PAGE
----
I can remember when landscape and figurative painting was everywhere. That would be about fifty years ago and more. But now? Do any “important” artists do this any more? Not many, is my distinct impression. If there is any “realism” involved, it is usually realism with a twist, and often some kind of violation or distortion. That guy, who was perfectly capable of terrific realistic painting, was one of the leaders of art out of mere realism. “Psychological”, instead of literal, truth.
A big part of why this trend out of realism happened is to be found in pictures like this one, of a fire, done recently by 6k. 6k didn’t even have his “camera” with him, when he photoed this. But, says he, “my phone did ok”. More than ok, I’d say:
I recall speculating along these lines recently, at a party. Painters don’t do the “beauty” of the “real world” any more (I said), in fact (I said) they don’t really do “beauty” at all any more, because now everyone can do great pictures, just by going click with their phones, and everyone now has a phone.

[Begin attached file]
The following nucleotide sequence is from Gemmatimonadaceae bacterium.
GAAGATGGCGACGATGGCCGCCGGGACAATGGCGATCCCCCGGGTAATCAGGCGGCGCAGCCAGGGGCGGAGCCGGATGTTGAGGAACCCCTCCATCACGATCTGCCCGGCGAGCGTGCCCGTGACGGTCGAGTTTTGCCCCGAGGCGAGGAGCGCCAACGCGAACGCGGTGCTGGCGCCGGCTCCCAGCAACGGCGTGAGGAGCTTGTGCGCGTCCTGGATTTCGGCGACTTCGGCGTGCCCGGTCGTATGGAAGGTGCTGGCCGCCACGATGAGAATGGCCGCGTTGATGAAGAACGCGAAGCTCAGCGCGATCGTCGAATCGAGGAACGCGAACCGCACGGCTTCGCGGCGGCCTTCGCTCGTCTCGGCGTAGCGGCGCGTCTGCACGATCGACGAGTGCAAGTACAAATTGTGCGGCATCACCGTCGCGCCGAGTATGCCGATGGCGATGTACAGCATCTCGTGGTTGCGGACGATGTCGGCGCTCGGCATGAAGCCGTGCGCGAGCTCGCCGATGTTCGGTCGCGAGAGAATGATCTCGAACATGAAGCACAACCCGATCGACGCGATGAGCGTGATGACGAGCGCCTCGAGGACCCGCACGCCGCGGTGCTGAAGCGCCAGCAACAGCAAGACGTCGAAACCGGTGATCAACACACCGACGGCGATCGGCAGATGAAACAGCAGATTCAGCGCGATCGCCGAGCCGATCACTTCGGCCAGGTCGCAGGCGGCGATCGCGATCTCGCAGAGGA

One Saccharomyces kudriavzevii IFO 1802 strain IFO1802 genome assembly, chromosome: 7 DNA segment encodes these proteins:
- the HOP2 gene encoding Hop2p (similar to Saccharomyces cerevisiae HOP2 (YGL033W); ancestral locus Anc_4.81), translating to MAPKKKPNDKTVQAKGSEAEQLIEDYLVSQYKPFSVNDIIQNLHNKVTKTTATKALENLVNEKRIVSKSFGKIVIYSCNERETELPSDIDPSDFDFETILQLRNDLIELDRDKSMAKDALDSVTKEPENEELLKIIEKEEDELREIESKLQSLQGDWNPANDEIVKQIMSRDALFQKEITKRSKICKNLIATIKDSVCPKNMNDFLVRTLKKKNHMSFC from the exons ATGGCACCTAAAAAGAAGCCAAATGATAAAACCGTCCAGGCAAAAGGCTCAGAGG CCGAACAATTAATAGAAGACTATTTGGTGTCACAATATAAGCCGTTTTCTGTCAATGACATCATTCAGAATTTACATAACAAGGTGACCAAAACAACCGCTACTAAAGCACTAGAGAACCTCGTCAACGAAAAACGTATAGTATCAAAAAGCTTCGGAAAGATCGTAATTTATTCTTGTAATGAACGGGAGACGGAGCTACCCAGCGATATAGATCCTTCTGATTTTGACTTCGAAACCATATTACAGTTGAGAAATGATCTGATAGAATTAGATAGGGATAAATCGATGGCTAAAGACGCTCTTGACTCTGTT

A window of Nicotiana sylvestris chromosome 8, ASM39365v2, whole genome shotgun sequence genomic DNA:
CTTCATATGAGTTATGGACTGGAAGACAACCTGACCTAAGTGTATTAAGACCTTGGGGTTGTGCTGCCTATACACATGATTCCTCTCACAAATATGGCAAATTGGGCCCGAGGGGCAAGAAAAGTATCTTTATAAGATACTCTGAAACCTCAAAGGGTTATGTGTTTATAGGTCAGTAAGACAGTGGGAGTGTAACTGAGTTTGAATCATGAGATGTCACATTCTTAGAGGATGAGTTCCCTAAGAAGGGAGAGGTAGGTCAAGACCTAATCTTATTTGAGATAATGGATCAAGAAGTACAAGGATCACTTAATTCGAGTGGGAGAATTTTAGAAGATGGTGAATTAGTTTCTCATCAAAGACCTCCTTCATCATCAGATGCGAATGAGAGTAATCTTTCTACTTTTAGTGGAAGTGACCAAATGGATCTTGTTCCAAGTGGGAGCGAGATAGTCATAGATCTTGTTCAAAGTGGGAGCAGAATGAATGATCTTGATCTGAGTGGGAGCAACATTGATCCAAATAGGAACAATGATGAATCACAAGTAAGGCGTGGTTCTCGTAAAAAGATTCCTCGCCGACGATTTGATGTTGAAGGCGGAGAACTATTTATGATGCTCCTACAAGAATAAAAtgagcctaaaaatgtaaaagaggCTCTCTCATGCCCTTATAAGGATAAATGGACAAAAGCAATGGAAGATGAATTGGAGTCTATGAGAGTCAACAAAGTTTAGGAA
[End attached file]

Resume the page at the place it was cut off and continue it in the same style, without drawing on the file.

My companion illustrated my point for me by immediately taking out his “phone” and showing me some amazing landscape photos on it that he had taken that very day. They were stunning. His point, and mine, is that this required no very great skill on his part, just a half decent and half alert eye for something worth photoing.
So it is that “art” has not so much “advanced” into its various alternative realities of abstraction and conceptualisation, but rather has retreated into these things. Chased out of doing beautiful recreations of reality by technology.
I just heard ITV News describe South African politician Jacob Zuma as being “mired in a whirlwind” of something or other. Controversy, or some such thing. Yes, this.
Next thing you know, he’ll be blown away by a swamp.
This is a strange photo, which looks somewhat like Modern Art, but which actually isn’t (a pleasing phenomenon which I referred to in passing in this recent posting of mine). What it is is a photo of some home decorating: